Daldry made his feature film directorial debut with Billy Elliot (2000). His next film was The Hours, and it won Best Actress at the Academy Awards for Nicole Kidman. Recently, he directed a stage musical adaptation of Billy Elliot, and in 2009 his work on it earned him a Tony Award for Best Director of a Musical. He has also made a film version of The Reader (2008), based on the book of the same name and starring Kate Winslet, David Kross and Ralph Fiennes. The film won Best Actress at the Academy Awards for Kate Winslet. He has received Academy Award nominations for directing three of his five films.[citation needed]

Daldry was planning to direct a film adaptation of Michael Chabon's Pulitzer Prize-winning novel The Amazing Adventures of Kavalier & Clay in 2005.[4] In the ensuing three years, the project was cancelled and reinitiated several times, and in late 2006 was partially cast with Natalie Portman and Tobey Maguire. According to Chabon, production then stalled due to "studio-politics kinds of reasons that I'm not privy to," and as of April 2007 remains inactive.[5]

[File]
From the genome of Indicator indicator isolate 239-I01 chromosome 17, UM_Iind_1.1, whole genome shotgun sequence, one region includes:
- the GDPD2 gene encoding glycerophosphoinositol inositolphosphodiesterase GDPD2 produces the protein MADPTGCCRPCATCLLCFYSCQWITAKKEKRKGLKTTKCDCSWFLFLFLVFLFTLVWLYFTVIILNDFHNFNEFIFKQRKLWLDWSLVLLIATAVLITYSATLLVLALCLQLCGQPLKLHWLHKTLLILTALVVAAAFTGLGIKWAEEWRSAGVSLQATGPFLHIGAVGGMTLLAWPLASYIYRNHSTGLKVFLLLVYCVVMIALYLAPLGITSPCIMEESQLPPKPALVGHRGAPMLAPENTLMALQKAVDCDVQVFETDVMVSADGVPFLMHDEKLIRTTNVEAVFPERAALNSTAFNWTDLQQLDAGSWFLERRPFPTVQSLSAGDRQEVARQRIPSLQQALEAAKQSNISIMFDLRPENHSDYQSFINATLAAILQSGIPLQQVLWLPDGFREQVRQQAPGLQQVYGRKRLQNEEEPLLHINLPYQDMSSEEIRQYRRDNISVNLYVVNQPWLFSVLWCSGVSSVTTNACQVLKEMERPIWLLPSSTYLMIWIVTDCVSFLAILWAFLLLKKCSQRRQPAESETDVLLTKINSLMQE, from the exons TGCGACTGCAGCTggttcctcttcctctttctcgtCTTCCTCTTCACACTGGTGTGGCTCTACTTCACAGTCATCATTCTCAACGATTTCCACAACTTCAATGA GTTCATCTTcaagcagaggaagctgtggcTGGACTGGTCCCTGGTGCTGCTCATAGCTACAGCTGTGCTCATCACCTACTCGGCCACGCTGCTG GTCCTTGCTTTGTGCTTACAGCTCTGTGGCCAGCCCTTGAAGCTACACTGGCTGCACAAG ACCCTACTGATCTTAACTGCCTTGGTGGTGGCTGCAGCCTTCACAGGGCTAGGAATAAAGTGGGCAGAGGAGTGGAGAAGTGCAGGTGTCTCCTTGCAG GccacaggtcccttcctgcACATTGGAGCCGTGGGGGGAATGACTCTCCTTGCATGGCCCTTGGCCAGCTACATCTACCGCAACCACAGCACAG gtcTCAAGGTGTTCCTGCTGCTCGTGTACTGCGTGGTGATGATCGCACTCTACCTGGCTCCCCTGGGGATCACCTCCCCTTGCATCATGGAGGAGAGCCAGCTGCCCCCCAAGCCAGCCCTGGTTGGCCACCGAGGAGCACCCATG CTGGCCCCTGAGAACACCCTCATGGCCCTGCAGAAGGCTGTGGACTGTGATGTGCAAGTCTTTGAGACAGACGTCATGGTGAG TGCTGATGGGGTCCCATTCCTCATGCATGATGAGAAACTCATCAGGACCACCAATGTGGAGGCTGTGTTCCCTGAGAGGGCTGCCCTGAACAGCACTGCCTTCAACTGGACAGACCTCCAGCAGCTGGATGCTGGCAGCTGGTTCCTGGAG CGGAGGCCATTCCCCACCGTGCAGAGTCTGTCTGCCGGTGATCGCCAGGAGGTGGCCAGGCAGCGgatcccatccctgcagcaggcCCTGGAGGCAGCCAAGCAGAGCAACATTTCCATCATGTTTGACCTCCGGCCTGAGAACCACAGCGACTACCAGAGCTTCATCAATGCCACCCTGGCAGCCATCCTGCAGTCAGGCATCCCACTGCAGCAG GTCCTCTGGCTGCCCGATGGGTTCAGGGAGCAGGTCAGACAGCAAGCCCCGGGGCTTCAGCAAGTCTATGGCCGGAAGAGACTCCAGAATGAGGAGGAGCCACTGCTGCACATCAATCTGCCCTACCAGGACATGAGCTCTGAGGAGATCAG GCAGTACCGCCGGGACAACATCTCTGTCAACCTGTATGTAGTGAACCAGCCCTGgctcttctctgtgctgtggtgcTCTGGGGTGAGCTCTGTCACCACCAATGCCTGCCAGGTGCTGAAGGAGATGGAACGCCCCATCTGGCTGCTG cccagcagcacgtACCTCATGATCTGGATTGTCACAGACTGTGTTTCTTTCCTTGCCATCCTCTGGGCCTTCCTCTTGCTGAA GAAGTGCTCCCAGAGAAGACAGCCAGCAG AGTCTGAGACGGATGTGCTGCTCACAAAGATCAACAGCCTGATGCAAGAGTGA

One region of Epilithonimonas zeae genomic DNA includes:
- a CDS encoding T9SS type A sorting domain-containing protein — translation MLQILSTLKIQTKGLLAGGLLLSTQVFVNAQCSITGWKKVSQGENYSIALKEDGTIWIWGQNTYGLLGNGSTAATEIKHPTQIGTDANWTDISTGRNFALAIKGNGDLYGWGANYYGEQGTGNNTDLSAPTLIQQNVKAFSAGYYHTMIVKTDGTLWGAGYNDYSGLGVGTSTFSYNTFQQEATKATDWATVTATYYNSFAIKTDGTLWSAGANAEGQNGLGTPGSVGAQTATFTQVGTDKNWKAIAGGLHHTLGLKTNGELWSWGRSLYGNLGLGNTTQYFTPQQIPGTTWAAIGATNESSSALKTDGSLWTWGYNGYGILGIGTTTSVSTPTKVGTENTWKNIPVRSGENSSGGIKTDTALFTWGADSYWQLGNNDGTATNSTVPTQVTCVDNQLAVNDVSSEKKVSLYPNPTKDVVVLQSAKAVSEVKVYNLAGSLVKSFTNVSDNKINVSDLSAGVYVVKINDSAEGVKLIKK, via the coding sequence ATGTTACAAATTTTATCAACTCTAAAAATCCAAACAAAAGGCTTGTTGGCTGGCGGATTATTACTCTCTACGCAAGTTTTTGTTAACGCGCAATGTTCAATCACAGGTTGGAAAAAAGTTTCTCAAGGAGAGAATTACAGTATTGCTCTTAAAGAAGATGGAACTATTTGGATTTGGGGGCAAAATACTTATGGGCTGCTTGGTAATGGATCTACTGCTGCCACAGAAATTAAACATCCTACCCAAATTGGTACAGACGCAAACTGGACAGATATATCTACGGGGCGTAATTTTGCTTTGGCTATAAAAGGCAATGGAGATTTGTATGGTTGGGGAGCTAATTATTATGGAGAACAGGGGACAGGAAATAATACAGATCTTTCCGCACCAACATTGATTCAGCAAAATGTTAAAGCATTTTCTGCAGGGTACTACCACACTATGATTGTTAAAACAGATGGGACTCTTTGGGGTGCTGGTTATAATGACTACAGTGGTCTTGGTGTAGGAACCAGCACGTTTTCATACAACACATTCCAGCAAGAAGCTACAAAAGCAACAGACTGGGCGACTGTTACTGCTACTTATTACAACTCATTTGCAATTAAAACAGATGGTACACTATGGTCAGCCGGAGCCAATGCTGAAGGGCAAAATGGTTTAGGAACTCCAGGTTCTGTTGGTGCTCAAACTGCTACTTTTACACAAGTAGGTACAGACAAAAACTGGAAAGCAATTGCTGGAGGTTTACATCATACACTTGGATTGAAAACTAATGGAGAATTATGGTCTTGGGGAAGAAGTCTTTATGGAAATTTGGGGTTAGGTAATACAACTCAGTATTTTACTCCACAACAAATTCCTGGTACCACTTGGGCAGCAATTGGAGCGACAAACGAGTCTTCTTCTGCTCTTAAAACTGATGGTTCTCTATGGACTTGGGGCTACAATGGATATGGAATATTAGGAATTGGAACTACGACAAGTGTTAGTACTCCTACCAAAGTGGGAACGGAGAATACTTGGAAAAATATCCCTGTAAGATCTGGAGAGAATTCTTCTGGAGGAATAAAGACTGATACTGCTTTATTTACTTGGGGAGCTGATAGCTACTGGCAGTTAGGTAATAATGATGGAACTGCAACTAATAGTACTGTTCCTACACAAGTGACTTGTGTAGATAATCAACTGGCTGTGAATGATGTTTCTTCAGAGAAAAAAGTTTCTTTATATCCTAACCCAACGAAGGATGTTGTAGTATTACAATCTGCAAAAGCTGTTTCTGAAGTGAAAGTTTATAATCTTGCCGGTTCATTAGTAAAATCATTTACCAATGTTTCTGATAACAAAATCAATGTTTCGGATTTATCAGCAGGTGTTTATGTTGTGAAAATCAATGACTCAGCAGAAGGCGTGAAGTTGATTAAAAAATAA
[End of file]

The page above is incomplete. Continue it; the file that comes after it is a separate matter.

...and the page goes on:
Daldry's fourth film was Extremely Loud & Incredibly Close, an adaptation of the book of the same name written by Jonathan Safran Foer, starring Tom Hanks, Sandra Bullock, Max von Sydow and introduced newcomer Thomas Horn. The screenplay was written by Eric Roth. The film received a nomination for Best Picture at the 84th Academy Awards and a nomination for von Sydow for Best Supporting Actor.[citation needed]

Personal lifeEdit

Although Daldry has been married since 2001 to performance artist and magazine editor Lucy Sexton, with whom he has a daughter,[6][7] he describes himself simply as a gay man because people prefer it ("they don't like the confusion").[8]

He was previously in a relationship with set designer Ian MacNeil for 13 years.[9] They met at an outdoor production of Alice in Wonderland in Lancaster in 1988, and after settling in Camberwell, began collaborating on theatrical productions.[10][11]


Detailed theatreographyEdit

  • The Ragged Trousered Philanthropists, Liverpool Playhouse, Liverpool, England, then Theatre Royale, Stratford, England, 1988
  • An Inspector Calls, York Theatre Royal, 1988
  • Judgement Day, Old Red Lion Theatre, London, 1989
  • Figaro Gets Divorced, Gate Theatre, London, 1990
  • Cutting Room, Royal Court Theatre Upstairs, London, 1990
  • Our Man in Marzibah and Rousseau's Tale (double-bill), Gate Theatre, 1991
  • Damned for Despair, Gate Theatre, 1991
  • Jerker, Gate Theatre, 1991